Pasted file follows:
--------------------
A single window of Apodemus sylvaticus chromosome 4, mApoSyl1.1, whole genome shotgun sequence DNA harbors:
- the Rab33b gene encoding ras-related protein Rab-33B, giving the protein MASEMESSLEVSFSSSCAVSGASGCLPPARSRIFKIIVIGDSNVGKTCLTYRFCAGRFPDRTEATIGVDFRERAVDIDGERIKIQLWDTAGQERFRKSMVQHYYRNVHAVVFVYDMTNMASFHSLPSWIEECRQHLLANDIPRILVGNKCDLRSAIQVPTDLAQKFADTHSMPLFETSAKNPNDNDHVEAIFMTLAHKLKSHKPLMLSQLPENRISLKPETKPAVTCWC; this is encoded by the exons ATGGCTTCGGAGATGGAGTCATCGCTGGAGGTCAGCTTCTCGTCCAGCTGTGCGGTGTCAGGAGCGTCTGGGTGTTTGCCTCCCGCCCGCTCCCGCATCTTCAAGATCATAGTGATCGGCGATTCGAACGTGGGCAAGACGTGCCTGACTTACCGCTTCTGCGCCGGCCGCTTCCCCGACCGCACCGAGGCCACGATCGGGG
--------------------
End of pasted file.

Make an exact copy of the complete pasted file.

A single window of Apodemus sylvaticus chromosome 4, mApoSyl1.1, whole genome shotgun sequence DNA harbors:
- the Rab33b gene encoding ras-related protein Rab-33B, giving the protein MASEMESSLEVSFSSSCAVSGASGCLPPARSRIFKIIVIGDSNVGKTCLTYRFCAGRFPDRTEATIGVDFRERAVDIDGERIKIQLWDTAGQERFRKSMVQHYYRNVHAVVFVYDMTNMASFHSLPSWIEECRQHLLANDIPRILVGNKCDLRSAIQVPTDLAQKFADTHSMPLFETSAKNPNDNDHVEAIFMTLAHKLKSHKPLMLSQLPENRISLKPETKPAVTCWC; this is encoded by the exons ATGGCTTCGGAGATGGAGTCATCGCTGGAGGTCAGCTTCTCGTCCAGCTGTGCGGTGTCAGGAGCGTCTGGGTGTTTGCCTCCCGCCCGCTCCCGCATCTTCAAGATCATAGTGATCGGCGATTCGAACGTGGGCAAGACGTGCCTGACTTACCGCTTCTGCGCCGGCCGCTTCCCCGACCGCACCGAGGCCACGATCGGGG